Fail-safe robustness of critical load carrying structures is an important design philosophy for aerospace industry. The basic idea is that a structure should be designed to survive normal loading conditions when partial damage occurred. Such damage is quantified as complete failure of a structural member, or a partial damage of a larger structural part. In the context of topology optimization fail-safe consideration was first proposed by Jansen et al. Struct Multidiscip Optim 49(4):657–666, (2014). While their approach captures the essence of fail-safe requirement, it has two major shortcomings: (1) it involves analysis of a very large number of FEA models at the scale equal to the number of elements; (2) failure was introduced in generic terms and therefore the fundamental aspects of failure test of discrete members was not discussed. This paper aims at establishing a rigorous framework for fail-safe topology optimization of general 3D structures, with the goal to develop a computationally viable solution for industrial applications. We demonstrate the effectiveness of the proposed approach on several examples including a 3D example with over three hundred thousand elements.

In this paper, we propose a new method for topology optimization with local stress constraints. In this method, material in which a stress constraint is violated is considered as damaged. Since damaged material will contribute less to the overall performance of the structure, the optimizer will promote a design with a minimal amount of damaged material. We tested the method on several benchmark problems, and the results show that the method is a viable alternative for conventional stress-based approaches based on constraint relaxation followed by constraint aggregation.

This paper presents a new topology optimization approach based on the so-called Moving Morphable Components (MMC) solution framework. The proposed method improves several weaknesses of the previous approach (e.g., Guo et al. in J Appl Mech 81:081009, 2014a) in the sense that it can not only allow for components with variable thicknesses but also enhance the numerical solution efficiency substantially. This is achieved by constructing the topological description functions of the components appropriately, and utilizing the ersatz material model through projecting the topological description functions of the components. Numerical examples demonstrate the effectiveness of the proposed approach. In order to help readers understand the essential features of this approach, a 188 line Matlab implementation of this approach is also provided.

This paper reports an efficient approach for uncertain topology optimization in which the uncertain optimization problem is equivalent to that of solving a deterministic topology optimization problem with multiple load cases. Probabilistic and fuzzy property of the directional uncertainty of the applied loads is considered in the topology optimization; the cloud model is employed to describe that property which can also take the correlations of the probability and fuzziness into account. Convergent and mesh-independent bi-directional evolutionary structural optimization (BESO) algorithms are utilized to obtain the final optimal solution. The proposed method is suitable for linear elastic problems with uncertain applied loads, subject to volume constraint. Several numerical examples are presented to demonstrate the capability and effectiveness of the proposed approach. In-depth discussions are also given on the effects of considering the probability and fuzziness of the directions of the applied loads on the final layout.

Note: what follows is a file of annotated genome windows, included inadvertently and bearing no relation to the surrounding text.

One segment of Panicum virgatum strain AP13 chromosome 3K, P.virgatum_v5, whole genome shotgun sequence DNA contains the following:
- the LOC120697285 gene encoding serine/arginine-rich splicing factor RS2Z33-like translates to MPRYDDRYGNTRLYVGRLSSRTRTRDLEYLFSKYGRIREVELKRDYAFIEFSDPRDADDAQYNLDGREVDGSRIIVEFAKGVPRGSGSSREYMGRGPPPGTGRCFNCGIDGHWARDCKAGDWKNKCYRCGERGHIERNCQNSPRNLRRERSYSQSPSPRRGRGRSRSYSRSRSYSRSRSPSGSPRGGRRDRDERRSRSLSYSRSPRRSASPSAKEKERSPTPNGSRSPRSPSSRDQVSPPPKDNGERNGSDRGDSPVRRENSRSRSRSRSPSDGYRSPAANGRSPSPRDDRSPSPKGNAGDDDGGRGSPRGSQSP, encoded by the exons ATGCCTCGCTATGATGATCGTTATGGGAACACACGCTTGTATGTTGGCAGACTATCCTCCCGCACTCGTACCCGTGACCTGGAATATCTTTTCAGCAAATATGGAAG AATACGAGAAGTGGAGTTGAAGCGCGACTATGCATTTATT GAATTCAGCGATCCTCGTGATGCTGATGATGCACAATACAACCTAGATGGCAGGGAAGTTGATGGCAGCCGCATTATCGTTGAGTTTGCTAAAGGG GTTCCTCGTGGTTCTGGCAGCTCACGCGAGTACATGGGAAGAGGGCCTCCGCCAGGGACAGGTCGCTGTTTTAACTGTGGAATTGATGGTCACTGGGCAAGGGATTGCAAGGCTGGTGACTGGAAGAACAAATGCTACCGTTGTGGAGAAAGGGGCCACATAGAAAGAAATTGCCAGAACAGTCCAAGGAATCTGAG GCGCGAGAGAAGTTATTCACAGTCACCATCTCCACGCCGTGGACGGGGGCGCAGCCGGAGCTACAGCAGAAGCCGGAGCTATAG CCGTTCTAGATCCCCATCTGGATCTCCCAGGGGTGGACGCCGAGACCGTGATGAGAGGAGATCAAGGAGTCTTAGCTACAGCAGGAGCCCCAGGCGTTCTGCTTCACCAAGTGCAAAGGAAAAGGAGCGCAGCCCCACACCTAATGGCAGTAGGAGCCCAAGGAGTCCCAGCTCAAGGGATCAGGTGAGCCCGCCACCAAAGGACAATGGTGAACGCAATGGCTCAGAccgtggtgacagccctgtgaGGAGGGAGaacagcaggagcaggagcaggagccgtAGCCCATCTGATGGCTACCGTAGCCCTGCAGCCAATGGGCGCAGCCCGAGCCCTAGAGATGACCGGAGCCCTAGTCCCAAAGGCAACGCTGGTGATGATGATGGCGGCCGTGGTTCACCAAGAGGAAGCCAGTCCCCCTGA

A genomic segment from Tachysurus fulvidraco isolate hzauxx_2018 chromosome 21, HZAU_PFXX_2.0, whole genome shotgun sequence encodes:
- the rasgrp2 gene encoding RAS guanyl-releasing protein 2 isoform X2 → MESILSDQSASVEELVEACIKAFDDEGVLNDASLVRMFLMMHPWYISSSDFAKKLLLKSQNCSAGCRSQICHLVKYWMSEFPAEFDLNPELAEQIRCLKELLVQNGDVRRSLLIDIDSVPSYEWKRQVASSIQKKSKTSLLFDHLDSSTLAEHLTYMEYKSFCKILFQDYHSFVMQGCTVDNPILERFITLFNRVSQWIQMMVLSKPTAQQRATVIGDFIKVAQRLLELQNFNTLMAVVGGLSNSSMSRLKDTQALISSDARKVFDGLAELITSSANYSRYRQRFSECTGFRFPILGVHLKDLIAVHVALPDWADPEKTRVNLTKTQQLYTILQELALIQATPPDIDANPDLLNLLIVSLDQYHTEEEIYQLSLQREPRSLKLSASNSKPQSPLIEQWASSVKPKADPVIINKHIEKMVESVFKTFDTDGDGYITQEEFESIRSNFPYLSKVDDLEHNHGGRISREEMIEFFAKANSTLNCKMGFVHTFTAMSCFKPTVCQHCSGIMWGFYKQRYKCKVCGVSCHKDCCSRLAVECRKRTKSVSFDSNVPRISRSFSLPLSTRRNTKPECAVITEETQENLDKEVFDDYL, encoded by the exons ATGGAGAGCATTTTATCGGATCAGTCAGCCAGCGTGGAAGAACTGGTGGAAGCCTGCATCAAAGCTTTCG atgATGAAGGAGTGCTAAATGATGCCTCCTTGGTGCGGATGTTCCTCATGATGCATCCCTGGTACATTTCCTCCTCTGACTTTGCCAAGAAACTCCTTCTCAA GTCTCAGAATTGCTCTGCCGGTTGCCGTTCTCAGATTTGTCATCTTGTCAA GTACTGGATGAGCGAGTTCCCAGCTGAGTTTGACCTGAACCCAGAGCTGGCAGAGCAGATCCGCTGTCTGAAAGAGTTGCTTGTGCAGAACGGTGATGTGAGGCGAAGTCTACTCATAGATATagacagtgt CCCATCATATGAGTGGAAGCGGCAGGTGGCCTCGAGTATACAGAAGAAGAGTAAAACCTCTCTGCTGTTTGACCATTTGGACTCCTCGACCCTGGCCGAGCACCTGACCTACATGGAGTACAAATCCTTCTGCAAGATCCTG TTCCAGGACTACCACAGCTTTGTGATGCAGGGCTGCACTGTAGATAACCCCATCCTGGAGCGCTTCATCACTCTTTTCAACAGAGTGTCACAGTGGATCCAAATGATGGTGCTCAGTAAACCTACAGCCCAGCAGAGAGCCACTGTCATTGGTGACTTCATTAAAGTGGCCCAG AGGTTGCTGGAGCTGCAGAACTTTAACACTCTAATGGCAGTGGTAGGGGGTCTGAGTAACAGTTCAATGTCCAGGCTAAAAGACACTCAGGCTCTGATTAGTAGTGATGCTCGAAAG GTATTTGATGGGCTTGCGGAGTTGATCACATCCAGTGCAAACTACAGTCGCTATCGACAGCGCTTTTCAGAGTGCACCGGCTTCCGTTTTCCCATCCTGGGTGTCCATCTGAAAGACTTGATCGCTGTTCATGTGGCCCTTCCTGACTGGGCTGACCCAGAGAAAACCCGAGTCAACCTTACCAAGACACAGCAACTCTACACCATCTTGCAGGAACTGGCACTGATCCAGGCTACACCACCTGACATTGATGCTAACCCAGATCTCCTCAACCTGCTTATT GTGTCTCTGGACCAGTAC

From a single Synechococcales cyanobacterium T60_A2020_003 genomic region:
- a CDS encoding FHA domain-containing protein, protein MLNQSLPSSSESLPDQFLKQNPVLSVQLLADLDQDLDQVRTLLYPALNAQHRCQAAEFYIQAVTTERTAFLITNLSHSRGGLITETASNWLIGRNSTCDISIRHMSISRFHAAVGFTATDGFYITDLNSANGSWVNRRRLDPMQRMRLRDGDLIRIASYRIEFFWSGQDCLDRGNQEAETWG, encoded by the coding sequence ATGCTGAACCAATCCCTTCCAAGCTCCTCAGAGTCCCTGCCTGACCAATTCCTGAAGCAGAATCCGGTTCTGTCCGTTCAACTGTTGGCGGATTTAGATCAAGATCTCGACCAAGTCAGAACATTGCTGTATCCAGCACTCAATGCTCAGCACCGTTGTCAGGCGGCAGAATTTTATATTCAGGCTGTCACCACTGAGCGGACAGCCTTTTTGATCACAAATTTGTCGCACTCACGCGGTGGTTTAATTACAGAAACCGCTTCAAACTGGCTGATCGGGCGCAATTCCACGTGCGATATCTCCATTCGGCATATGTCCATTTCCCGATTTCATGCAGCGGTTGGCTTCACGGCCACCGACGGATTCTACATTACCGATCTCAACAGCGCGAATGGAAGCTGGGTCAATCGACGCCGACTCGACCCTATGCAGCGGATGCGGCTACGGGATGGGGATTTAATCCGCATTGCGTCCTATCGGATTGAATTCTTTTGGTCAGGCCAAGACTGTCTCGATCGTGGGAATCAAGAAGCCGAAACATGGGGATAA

This paper presents a 100-line Python code for general 3D topology optimization. The code adopts the Abaqus Scripting Interface that provides convenient access to advanced finite element analysis (FEA). It is developed for the compliance minimization with a volume constraint using the Bi-directional Evolutionary Structural Optimization (BESO) method. The source code is composed of a main program controlling the iterative procedure and five independent functions realising input model preparation, FEA, mesh-independent filter and BESO algorithm. The code reads the initial design from a model database (.cae file) that can be of arbitrary 3D geometries generated in Abaqus/CAE or converted from various widely used CAD modelling packages. This well-structured code can be conveniently extended to various other topology optimization problems. As examples of easy modifications to the code, extensions to multiple load cases and nonlinearities are presented. This code is intended for educational purposes and would be useful for researchers and students in the topology optimization field. With further extensions, the code could solve sophisticated 3D conceptual design problems in structural engineering, mechanical engineering and architecture practice. The complete code is given in the appendix section and can also be downloaded from the website: www.rmit.edu.au/research/cism/.